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Lightspeed could be a takeout target, National Bank says

National Bank of Canada analyst Richard Tse thinks Lightspeed POS (Lightspeed POS Stock Quote, Chart, News, Analysts, Financials TSX:LSPD) has some room to grow, reiterating his “Outperform” rating but dropping his target price from $90/share to $75/share in his update to clients on Thursday.

Founded in 2005 in Montreal, Lightspeed Commerce offers a cloud-based point of sale system for business, with its solutions allowing users to manage inventory, loyalty, sales, analytics and other related processes.

Tse’s target drop is the second for Lightspeed in recent weeks, as he previously lowered his target price from $120/share to $90/share in NBF’s recent Tech Sector Preview. His updated analysis comes after the company reported third quarter results but also comes amid a bit of executive uncertainty as JP Chauvet was promoted from President to Chief Executive Officer effective immediately. Chauvet succeeds company founder Dax Dasilva, who has transitioned into the Executive Chair of the Board of Directors.

“Lightspeed reported what we believe to be solid fiscal Q3 results,” Tse said. “That said, softer/in-line fiscal Q4 guidance coupled with founder Dax Dasilva moving into a new role of Executive Chairman while JP Chauvet assumes the CEO role are only adding some uncertainty given the current market backdrop for tech stocks that’s further complicated by a continuing short overhang in the name.”

Chauvet, who had been President since 2016, originally joined Lightspeed in October 2012 as Chief Revenue Officer, then became a board member in 2013. During his tenure with Lightspeed, Chauvet has been involved with many of the company’s strategic acquisitions, its listings on the Toronto Stock Exchange and New York Stock Exchange and leading the launch and growth of the Lightspeed Payments platform, as well as growing Lightspeed’s customer base.

“JP has an outstanding track record in multiple leadership positions at Lightspeed, and the Board is confident he is the natural choice to continue the important work underway across the organization and drive sustained value for all customers and shareholders,” said Patrick Pichette, Lead Independent Director of Lightspeed’s board in the company’s February 2 press release. “Meanwhile, the Board also looks forward to supporting Dax in his new role as we advance the Board’s corporate and sustainability goals, including maintaining Lightspeed’s position as an employer of choice for top talent, a global driver of positive impact and the leading technology partner for businesses everywhere.”

Tse noted a number of key takeaways from Lightspeed’s third quarter, most notably with payments as a key growth driver. The company increased its payment volume to $2.2 billion in the quarter, a 267 per cent year-over-year improvement with an implied payment attach rate of 10.8 per cent.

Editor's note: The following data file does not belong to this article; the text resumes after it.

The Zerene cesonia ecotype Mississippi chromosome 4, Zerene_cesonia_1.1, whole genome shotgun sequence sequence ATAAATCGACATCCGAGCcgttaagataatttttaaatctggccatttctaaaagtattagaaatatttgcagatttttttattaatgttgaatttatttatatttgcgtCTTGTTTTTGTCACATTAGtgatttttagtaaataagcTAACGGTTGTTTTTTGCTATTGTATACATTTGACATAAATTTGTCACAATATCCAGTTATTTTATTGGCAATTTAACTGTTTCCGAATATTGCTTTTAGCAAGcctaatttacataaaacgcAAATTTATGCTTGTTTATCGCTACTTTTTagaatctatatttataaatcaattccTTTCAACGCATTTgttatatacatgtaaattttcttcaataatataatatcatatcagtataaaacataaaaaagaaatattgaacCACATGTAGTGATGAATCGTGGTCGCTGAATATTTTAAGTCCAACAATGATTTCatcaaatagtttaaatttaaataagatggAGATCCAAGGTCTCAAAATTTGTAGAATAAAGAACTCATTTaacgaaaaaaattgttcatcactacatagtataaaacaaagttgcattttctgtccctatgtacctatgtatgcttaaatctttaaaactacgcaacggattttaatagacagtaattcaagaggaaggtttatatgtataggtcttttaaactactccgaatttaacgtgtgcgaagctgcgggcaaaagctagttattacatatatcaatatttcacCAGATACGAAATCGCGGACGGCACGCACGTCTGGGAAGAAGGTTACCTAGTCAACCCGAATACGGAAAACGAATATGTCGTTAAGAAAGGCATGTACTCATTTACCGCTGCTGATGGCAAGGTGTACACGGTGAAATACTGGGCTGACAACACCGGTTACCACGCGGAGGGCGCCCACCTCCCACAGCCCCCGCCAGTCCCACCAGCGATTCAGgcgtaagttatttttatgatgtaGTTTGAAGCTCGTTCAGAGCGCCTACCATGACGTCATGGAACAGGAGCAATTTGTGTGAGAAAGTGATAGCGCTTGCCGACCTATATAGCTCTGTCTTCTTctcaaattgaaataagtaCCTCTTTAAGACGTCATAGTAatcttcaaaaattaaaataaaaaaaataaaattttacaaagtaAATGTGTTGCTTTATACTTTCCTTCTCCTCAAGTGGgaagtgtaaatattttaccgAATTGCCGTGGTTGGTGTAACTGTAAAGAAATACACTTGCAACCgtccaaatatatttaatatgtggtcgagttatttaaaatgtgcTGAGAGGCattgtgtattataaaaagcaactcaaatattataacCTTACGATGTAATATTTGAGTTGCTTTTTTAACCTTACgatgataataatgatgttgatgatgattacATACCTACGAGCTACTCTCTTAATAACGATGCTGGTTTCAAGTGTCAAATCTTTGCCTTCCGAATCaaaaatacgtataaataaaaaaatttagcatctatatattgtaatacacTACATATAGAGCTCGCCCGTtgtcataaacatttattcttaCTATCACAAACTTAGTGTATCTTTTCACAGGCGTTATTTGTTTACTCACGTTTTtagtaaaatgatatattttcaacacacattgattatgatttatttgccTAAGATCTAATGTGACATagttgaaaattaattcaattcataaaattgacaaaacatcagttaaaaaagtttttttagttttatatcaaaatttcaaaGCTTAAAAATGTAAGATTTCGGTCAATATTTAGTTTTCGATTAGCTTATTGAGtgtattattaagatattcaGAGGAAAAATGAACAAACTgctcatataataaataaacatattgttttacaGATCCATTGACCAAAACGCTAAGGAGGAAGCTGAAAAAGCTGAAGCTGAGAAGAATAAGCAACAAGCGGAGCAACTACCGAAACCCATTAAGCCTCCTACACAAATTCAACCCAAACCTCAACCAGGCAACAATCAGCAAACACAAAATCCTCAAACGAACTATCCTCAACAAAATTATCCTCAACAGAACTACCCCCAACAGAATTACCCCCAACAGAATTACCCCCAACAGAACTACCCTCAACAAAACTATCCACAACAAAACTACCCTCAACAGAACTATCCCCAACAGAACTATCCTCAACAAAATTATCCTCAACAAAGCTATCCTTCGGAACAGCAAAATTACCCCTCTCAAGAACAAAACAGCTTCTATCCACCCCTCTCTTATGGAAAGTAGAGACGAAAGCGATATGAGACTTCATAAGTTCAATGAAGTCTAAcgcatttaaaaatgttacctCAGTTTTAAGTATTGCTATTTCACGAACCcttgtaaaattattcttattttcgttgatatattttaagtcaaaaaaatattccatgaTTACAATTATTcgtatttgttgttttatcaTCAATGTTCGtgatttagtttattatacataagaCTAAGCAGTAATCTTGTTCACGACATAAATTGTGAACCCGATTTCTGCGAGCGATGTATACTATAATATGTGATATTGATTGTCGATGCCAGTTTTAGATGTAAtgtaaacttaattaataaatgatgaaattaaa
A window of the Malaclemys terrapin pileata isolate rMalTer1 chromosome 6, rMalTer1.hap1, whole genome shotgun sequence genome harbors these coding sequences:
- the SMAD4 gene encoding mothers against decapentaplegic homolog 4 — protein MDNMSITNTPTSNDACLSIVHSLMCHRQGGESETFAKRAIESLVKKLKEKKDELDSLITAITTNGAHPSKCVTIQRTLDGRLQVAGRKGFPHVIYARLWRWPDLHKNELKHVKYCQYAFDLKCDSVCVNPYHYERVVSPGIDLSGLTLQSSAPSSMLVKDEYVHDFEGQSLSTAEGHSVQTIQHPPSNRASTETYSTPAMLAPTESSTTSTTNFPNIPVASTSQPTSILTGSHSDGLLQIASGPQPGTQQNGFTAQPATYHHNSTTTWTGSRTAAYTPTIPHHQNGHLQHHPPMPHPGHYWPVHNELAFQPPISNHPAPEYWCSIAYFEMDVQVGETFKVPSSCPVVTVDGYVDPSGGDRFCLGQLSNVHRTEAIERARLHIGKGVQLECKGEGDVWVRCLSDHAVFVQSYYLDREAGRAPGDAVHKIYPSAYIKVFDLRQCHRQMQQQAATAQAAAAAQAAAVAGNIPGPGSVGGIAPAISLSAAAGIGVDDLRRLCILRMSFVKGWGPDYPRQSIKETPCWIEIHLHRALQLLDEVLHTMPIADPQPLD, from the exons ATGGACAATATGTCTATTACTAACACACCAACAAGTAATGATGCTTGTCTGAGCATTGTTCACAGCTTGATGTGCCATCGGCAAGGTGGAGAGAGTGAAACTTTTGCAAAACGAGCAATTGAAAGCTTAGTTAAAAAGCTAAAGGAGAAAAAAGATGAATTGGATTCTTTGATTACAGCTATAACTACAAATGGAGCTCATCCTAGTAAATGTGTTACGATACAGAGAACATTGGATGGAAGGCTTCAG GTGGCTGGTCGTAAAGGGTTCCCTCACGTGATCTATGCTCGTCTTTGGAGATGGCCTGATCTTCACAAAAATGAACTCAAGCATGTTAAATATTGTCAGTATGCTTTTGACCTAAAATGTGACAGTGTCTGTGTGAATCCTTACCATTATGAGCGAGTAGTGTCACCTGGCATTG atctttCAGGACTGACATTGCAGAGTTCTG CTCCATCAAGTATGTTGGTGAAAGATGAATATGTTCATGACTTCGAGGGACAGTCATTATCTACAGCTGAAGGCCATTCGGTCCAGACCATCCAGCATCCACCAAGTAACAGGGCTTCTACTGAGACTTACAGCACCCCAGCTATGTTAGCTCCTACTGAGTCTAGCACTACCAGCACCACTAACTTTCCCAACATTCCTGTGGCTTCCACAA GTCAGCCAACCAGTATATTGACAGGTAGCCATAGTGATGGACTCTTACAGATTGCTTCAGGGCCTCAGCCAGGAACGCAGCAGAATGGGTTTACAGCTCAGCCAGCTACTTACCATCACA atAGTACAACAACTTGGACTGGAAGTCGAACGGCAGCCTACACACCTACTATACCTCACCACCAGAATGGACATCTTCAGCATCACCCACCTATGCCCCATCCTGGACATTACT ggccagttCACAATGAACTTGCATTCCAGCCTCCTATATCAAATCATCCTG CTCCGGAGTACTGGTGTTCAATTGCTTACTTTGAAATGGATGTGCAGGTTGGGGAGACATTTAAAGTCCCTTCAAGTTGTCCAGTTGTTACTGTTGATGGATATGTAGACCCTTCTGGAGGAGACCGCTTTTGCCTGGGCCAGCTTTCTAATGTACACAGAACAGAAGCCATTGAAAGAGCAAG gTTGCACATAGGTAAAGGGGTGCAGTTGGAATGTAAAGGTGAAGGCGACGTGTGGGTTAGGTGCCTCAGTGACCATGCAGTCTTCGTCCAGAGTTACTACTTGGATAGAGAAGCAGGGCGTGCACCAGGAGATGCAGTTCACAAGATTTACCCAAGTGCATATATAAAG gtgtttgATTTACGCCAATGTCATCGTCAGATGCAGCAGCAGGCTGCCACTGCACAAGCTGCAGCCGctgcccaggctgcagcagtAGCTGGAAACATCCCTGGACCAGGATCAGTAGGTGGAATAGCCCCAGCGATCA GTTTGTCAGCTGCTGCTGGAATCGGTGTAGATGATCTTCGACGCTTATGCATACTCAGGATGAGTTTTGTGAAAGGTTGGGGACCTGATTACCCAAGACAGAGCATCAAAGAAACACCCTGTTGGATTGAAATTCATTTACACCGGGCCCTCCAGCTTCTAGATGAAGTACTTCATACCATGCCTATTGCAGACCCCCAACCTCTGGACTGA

Going forward, the company is targeting organic subscription and transaction-based revenue growth rate between 35 and 40 per cent annually; those sectors generated a combined $144.4 million in the quarter for a 175 per cent year-over-year improvement, with 74 per cent of the growth being organic.

Though the company’s $152.7 million in revenue for the quarter was a beat on the National Bank estimate of $143.6 million and the consensus projection of $143.1 million, Tse projects a slightly softer fourth quarter of $140.3 million (previously $142.2 million), leading to a year-end financial projection of $542.1 million (previously $534.9 million) and an implied year-over-year increase of 156.3 per cent. (All figures in US dollars.)

Looking ahead to 2023, Tse now projects revenue coming in at $718.3 million (previously $715 million), implying year-over-year growth of 32.5 per cent.

In accordance with projected revenue growth, Tse expects the company’s EV/Sales multiple to drop from the reported 16.5x in 2021 to 6.5x in 2022, then to 4.9x in 2023.

Meanwhile, Lightspeed’s Q3 adjusted EBITDA also provided a beat at a $7.1 million loss compared to the $10.9 million loss projection from both National Bank and the consensus. However, Tse expects a more significant loss of $23.9 million in the final quarter (previously a $15.6 million loss), yielding a total loss projection of $45.1 million for 2022 (previously a $41.2 million loss projection).

Tse has also modified his adjusted EBITDA projection for 2023, which is now set at a $16.8 million loss instead of a $12.1 million loss. Tse’s new $75 price target represented at press time an estimated return of 150.5 per cent.

“While the headlines may do little to draw short-term performance, the underlying details in the results combined with valuation make for an increasingly attractive risk-to-reward profile for investors,” Tse said. “At ~7x EV/S under an organic growth rate that’s expected to sustain at 35 to 40 per cent, we think LSPD is also becoming a potentially compelling acquisition target.”

Lightspeed’s share price has dropped by 57.3 per cent over the last 12 months, with a 20.7 per cent loss since the start of January, including its 52-week low of C$34.59/share on January 27. Lightspeed’s price has dropped steeply since hitting a 52-week high of C$158.93/share on September 22. 

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About The Author /

Geordie Carragher is a staff writer for Cantech Letter
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